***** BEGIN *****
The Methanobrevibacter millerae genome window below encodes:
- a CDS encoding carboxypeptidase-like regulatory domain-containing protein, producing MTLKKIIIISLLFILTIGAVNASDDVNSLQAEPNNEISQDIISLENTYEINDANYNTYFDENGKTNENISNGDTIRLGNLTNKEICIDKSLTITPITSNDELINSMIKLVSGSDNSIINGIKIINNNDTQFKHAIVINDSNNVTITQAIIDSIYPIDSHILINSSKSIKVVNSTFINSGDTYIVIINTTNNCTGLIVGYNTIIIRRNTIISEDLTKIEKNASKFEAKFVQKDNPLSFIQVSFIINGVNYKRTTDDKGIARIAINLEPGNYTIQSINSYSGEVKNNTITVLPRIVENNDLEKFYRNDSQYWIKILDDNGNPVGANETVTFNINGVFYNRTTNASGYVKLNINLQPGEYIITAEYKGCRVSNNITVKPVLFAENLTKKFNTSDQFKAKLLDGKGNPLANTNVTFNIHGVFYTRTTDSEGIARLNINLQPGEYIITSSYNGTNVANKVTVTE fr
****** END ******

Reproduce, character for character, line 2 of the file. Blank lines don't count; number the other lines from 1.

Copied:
- a CDS encoding carboxypeptidase-like regulatory domain-containing protein, producing MTLKKIIIISLLFILTIGAVNASDDVNSLQAEPNNEISQDIISLENTYEINDANYNTYFDENGKTNENISNGDTIRLGNLTNKEICIDKSLTITPITSNDELINSMIKLVSGSDNSIINGIKIINNNDTQFKHAIVINDSNNVTITQAIIDSIYPIDSHILINSSKSIKVVNSTFINSGDTYIVIINTTNNCTGLIVGYNTIIIRRNTIISEDLTKIEKNASKFEAKFVQKDNPLSFIQVSFIINGVNYKRTTDDKGIARIAINLEPGNYTIQSINSYSGEVKNNTITVLPRIVENNDLEKFYRNDSQYWIKILDDNGNPVGANETVTFNINGVFYNRTTNASGYVKLNINLQPGEYIITAEYKGCRVSNNITVKPVLFAENLTKKFNTSDQFKAKLLDGKGNPLANTNVTFNIHGVFYTRTTDSEGIARLNINLQPGEYIITSSYNGTNVANKVTVTE fr